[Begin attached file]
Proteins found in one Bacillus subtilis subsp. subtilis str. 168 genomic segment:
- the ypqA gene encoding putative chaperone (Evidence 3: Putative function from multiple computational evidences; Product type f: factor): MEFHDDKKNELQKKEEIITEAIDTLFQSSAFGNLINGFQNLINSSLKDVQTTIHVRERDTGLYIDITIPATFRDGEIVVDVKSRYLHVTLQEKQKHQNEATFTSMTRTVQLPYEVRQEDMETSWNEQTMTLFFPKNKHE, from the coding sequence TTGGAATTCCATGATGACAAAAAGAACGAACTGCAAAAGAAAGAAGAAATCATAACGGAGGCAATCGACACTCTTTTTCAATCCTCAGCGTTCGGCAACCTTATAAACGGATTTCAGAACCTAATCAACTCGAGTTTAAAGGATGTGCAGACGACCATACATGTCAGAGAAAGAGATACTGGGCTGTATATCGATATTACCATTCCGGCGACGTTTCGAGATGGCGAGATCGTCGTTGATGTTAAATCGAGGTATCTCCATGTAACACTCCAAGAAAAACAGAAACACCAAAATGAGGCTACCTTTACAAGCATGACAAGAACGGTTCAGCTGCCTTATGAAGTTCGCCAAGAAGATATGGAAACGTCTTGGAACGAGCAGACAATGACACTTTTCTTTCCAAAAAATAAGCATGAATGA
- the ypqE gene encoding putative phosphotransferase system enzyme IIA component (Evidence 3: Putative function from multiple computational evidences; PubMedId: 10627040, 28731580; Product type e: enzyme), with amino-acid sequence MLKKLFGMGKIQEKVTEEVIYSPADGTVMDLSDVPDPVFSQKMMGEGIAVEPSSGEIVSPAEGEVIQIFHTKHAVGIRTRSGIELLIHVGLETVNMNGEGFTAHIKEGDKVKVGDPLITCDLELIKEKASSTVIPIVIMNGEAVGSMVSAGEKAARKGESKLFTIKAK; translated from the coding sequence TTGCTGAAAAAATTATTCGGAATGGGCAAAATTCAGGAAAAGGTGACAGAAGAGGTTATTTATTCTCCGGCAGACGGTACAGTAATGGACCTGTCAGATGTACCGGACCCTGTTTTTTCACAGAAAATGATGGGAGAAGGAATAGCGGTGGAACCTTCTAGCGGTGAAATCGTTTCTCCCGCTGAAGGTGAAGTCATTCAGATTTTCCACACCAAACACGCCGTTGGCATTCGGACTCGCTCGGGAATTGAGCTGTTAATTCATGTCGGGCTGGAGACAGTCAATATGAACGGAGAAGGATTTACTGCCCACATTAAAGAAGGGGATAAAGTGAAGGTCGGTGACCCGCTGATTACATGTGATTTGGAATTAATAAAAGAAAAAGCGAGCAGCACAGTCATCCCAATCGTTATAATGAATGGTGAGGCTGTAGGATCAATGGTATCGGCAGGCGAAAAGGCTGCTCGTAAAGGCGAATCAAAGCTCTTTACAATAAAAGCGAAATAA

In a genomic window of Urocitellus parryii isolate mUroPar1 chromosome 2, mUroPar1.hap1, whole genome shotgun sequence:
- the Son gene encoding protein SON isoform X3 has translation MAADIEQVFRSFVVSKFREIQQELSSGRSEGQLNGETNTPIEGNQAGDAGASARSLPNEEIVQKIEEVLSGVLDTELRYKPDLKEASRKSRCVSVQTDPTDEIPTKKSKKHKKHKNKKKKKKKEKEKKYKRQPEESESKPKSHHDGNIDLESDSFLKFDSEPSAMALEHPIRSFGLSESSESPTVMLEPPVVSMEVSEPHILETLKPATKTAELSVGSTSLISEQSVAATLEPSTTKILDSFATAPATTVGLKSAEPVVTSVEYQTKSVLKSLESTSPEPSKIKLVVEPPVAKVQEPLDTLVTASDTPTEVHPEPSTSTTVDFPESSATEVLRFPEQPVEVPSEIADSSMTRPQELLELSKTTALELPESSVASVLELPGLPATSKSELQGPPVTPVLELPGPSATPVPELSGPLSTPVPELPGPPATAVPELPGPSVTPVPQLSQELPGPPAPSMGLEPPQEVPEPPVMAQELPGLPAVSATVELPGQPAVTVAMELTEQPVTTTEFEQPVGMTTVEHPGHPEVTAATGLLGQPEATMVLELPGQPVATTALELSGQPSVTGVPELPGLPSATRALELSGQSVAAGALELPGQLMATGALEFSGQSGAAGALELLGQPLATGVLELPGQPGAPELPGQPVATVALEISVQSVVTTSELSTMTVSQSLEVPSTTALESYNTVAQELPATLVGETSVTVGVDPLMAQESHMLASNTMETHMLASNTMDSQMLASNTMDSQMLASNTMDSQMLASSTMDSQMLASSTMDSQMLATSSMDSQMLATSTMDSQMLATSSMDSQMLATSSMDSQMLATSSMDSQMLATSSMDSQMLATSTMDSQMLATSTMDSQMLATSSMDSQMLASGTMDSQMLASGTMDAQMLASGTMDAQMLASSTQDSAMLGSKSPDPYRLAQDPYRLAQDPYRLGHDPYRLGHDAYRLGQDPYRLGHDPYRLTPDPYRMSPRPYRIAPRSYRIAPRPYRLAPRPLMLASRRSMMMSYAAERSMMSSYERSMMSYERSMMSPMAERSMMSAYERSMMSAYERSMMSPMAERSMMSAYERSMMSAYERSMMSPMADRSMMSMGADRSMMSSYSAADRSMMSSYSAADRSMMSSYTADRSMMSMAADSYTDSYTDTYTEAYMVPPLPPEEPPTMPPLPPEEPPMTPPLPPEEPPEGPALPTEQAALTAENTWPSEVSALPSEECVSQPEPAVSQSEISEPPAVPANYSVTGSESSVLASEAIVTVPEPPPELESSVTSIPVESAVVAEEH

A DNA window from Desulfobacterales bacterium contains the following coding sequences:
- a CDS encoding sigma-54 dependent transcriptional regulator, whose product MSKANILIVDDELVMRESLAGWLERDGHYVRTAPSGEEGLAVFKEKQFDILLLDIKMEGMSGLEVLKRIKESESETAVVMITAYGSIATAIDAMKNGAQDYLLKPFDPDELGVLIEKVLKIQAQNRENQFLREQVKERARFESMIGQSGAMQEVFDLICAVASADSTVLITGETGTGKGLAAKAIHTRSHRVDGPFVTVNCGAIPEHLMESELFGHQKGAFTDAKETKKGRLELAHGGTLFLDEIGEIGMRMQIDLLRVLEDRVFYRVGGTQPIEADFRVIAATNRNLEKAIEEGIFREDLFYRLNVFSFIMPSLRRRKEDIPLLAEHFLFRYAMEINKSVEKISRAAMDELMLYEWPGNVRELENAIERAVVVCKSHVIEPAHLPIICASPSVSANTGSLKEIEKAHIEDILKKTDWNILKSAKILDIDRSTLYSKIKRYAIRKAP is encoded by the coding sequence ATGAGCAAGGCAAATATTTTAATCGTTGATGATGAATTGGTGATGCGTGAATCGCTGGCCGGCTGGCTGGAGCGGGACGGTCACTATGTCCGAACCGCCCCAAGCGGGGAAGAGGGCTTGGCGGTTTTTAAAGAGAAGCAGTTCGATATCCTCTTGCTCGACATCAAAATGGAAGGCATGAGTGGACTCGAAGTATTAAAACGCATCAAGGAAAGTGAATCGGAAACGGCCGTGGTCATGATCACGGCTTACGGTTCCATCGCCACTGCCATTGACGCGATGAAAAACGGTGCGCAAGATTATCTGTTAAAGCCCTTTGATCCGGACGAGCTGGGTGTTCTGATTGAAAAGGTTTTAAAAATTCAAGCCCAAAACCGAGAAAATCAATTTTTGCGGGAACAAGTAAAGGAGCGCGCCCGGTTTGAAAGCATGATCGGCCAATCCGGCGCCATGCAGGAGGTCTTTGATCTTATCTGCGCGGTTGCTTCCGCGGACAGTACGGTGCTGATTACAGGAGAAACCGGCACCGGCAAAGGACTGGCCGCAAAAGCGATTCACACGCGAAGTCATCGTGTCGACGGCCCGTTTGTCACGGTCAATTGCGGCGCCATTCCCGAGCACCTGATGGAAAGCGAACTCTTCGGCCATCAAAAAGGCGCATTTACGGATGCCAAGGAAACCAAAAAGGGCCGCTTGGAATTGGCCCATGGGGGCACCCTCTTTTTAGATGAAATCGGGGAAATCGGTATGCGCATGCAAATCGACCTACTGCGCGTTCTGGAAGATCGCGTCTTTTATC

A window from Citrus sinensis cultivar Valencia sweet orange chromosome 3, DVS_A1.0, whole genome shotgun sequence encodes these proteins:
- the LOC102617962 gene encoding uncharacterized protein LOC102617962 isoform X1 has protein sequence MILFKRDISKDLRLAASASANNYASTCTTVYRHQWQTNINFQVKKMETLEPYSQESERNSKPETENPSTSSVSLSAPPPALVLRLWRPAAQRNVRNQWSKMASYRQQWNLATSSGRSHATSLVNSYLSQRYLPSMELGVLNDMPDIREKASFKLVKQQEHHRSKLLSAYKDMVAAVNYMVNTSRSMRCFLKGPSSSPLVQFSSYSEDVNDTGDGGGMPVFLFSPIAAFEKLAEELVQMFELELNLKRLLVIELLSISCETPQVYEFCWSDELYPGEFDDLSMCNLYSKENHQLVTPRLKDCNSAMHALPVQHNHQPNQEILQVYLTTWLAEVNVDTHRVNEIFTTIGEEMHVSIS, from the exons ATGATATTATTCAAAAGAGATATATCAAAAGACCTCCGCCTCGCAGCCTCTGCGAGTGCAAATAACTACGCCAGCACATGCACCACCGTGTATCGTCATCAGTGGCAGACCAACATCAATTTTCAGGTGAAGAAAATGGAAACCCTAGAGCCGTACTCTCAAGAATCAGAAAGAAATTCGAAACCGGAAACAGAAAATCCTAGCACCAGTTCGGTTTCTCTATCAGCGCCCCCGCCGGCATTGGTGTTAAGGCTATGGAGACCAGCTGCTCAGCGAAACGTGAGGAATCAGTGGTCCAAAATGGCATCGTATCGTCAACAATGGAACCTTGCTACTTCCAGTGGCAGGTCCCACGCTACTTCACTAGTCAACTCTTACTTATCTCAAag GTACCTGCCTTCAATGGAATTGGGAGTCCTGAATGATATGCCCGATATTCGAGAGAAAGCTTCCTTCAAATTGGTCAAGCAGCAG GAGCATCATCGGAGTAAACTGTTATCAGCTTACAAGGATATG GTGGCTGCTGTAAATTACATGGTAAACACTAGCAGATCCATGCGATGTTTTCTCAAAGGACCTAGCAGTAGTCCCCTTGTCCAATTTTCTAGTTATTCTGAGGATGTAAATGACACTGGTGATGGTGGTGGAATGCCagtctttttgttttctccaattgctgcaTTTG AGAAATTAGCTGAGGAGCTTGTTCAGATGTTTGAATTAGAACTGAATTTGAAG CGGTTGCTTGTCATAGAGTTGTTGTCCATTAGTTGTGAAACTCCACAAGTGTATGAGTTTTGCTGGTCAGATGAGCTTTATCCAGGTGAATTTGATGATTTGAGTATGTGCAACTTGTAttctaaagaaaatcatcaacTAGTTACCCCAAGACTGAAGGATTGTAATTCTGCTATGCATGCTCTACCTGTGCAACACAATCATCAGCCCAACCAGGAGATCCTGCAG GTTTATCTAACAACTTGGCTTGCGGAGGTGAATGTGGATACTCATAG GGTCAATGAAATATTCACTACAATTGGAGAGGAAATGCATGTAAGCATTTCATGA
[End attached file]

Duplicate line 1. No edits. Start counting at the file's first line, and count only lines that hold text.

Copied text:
Proteins found in one Bacillus subtilis subsp. subtilis str. 168 genomic segment: